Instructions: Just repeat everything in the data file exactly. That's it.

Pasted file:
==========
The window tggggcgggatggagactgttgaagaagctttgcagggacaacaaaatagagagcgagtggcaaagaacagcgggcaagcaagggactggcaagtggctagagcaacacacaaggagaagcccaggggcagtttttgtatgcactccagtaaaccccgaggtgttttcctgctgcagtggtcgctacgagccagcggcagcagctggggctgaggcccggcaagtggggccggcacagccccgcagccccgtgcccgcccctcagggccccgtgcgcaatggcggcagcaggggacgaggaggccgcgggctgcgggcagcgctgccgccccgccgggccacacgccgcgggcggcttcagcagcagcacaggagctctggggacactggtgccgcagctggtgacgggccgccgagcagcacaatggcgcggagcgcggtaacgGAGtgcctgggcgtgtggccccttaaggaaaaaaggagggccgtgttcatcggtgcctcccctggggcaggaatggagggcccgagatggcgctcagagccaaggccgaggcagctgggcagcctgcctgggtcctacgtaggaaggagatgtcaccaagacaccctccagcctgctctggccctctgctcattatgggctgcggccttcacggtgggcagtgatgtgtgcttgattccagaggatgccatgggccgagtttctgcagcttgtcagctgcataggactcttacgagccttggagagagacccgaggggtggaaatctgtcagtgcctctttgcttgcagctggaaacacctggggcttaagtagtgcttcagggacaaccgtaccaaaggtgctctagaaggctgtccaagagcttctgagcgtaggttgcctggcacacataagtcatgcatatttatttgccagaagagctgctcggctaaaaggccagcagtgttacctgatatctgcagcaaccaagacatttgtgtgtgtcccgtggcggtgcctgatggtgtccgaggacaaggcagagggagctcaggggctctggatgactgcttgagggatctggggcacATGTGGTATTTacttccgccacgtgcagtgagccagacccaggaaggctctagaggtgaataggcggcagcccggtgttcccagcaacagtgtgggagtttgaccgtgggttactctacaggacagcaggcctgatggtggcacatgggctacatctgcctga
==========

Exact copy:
The window tggggcgggatggagactgttgaagaagctttgcagggacaacaaaatagagagcgagtggcaaagaacagcgggcaagcaagggactggcaagtggctagagcaacacacaaggagaagcccaggggcagtttttgtatgcactccagtaaaccccgaggtgttttcctgctgcagtggtcgctacgagccagcggcagcagctggggctgaggcccggcaagtggggccggcacagccccgcagccccgtgcccgcccctcagggccccgtgcgcaatggcggcagcaggggacgaggaggccgcgggctgcgggcagcgctgccgccccgccgggccacacgccgcgggcggcttcagcagcagcacaggagctctggggacactggtgccgcagctggtgacgggccgccgagcagcacaatggcgcggagcgcggtaacgGAGtgcctgggcgtgtggccccttaaggaaaaaaggagggccgtgttcatcggtgcctcccctggggcaggaatggagggcccgagatggcgctcagagccaaggccgaggcagctgggcagcctgcctgggtcctacgtaggaaggagatgtcaccaagacaccctccagcctgctctggccctctgctcattatgggctgcggccttcacggtgggcagtgatgtgtgcttgattccagaggatgccatgggccgagtttctgcagcttgtcagctgcataggactcttacgagccttggagagagacccgaggggtggaaatctgtcagtgcctctttgcttgcagctggaaacacctggggcttaagtagtgcttcagggacaaccgtaccaaaggtgctctagaaggctgtccaagagcttctgagcgtaggttgcctggcacacataagtcatgcatatttatttgccagaagagctgctcggctaaaaggccagcagtgttacctgatatctgcagcaaccaagacatttgtgtgtgtcccgtggcggtgcctgatggtgtccgaggacaaggcagagggagctcaggggctctggatgactgcttgagggatctggggcacATGTGGTATTTacttccgccacgtgcagtgagccagacccaggaaggctctagaggtgaataggcggcagcccggtgttcccagcaacagtgtgggagtttgaccgtgggttactctacaggacagcaggcctgatggtggcacatgggctacatctgcctga